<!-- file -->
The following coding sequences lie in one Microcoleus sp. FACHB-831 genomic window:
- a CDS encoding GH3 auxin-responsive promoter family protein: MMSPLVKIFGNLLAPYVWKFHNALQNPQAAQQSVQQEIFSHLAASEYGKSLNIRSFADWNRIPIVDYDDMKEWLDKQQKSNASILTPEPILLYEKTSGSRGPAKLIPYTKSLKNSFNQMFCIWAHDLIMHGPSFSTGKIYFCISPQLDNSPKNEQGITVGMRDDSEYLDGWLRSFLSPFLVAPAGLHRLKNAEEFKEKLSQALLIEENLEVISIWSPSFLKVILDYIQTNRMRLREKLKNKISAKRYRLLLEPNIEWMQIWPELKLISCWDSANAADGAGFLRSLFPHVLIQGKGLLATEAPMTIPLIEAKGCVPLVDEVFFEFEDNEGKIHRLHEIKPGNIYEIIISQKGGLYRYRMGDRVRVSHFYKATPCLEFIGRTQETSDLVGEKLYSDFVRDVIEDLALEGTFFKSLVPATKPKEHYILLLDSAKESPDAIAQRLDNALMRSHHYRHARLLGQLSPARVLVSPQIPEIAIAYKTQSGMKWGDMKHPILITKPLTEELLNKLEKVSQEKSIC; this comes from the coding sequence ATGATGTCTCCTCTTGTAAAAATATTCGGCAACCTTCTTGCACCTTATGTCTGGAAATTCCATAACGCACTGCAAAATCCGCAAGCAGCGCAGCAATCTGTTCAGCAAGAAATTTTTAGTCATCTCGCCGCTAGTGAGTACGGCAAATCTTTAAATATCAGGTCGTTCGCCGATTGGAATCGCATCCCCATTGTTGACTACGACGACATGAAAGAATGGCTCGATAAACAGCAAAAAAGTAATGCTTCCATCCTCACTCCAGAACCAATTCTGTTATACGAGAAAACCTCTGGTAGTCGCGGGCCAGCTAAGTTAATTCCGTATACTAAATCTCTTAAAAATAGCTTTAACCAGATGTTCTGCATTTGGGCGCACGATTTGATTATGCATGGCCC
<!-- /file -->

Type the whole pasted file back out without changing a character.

The following coding sequences lie in one Microcoleus sp. FACHB-831 genomic window:
- a CDS encoding GH3 auxin-responsive promoter family protein: MMSPLVKIFGNLLAPYVWKFHNALQNPQAAQQSVQQEIFSHLAASEYGKSLNIRSFADWNRIPIVDYDDMKEWLDKQQKSNASILTPEPILLYEKTSGSRGPAKLIPYTKSLKNSFNQMFCIWAHDLIMHGPSFSTGKIYFCISPQLDNSPKNEQGITVGMRDDSEYLDGWLRSFLSPFLVAPAGLHRLKNAEEFKEKLSQALLIEENLEVISIWSPSFLKVILDYIQTNRMRLREKLKNKISAKRYRLLLEPNIEWMQIWPELKLISCWDSANAADGAGFLRSLFPHVLIQGKGLLATEAPMTIPLIEAKGCVPLVDEVFFEFEDNEGKIHRLHEIKPGNIYEIIISQKGGLYRYRMGDRVRVSHFYKATPCLEFIGRTQETSDLVGEKLYSDFVRDVIEDLALEGTFFKSLVPATKPKEHYILLLDSAKESPDAIAQRLDNALMRSHHYRHARLLGQLSPARVLVSPQIPEIAIAYKTQSGMKWGDMKHPILITKPLTEELLNKLEKVSQEKSIC; this comes from the coding sequence ATGATGTCTCCTCTTGTAAAAATATTCGGCAACCTTCTTGCACCTTATGTCTGGAAATTCCATAACGCACTGCAAAATCCGCAAGCAGCGCAGCAATCTGTTCAGCAAGAAATTTTTAGTCATCTCGCCGCTAGTGAGTACGGCAAATCTTTAAATATCAGGTCGTTCGCCGATTGGAATCGCATCCCCATTGTTGACTACGACGACATGAAAGAATGGCTCGATAAACAGCAAAAAAGTAATGCTTCCATCCTCACTCCAGAACCAATTCTGTTATACGAGAAAACCTCTGGTAGTCGCGGGCCAGCTAAGTTAATTCCGTATACTAAATCTCTTAAAAATAGCTTTAACCAGATGTTCTGCATTTGGGCGCACGATTTGATTATGCATGGCCC